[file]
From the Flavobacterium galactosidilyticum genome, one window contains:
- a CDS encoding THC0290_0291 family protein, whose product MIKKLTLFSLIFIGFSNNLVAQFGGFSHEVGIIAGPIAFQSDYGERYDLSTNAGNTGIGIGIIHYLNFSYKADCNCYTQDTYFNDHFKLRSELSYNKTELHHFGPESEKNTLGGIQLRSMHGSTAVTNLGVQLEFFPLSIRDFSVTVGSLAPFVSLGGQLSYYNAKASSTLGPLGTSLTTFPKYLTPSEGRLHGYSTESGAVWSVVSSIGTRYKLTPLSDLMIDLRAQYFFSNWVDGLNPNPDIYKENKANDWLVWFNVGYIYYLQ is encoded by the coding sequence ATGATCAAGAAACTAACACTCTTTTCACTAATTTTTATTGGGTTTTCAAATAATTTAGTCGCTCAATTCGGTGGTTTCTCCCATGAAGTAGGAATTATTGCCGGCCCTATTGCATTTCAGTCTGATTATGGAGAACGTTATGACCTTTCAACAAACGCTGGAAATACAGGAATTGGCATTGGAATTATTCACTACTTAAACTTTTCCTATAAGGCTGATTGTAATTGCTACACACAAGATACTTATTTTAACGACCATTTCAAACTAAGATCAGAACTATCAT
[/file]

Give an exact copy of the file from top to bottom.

From the Flavobacterium galactosidilyticum genome, one window contains:
- a CDS encoding THC0290_0291 family protein, whose product MIKKLTLFSLIFIGFSNNLVAQFGGFSHEVGIIAGPIAFQSDYGERYDLSTNAGNTGIGIGIIHYLNFSYKADCNCYTQDTYFNDHFKLRSELSYNKTELHHFGPESEKNTLGGIQLRSMHGSTAVTNLGVQLEFFPLSIRDFSVTVGSLAPFVSLGGQLSYYNAKASSTLGPLGTSLTTFPKYLTPSEGRLHGYSTESGAVWSVVSSIGTRYKLTPLSDLMIDLRAQYFFSNWVDGLNPNPDIYKENKANDWLVWFNVGYIYYLQ is encoded by the coding sequence ATGATCAAGAAACTAACACTCTTTTCACTAATTTTTATTGGGTTTTCAAATAATTTAGTCGCTCAATTCGGTGGTTTCTCCCATGAAGTAGGAATTATTGCCGGCCCTATTGCATTTCAGTCTGATTATGGAGAACGTTATGACCTTTCAACAAACGCTGGAAATACAGGAATTGGCATTGGAATTATTCACTACTTAAACTTTTCCTATAAGGCTGATTGTAATTGCTACACACAAGATACTTATTTTAACGACCATTTCAAACTAAGATCAGAACTATCAT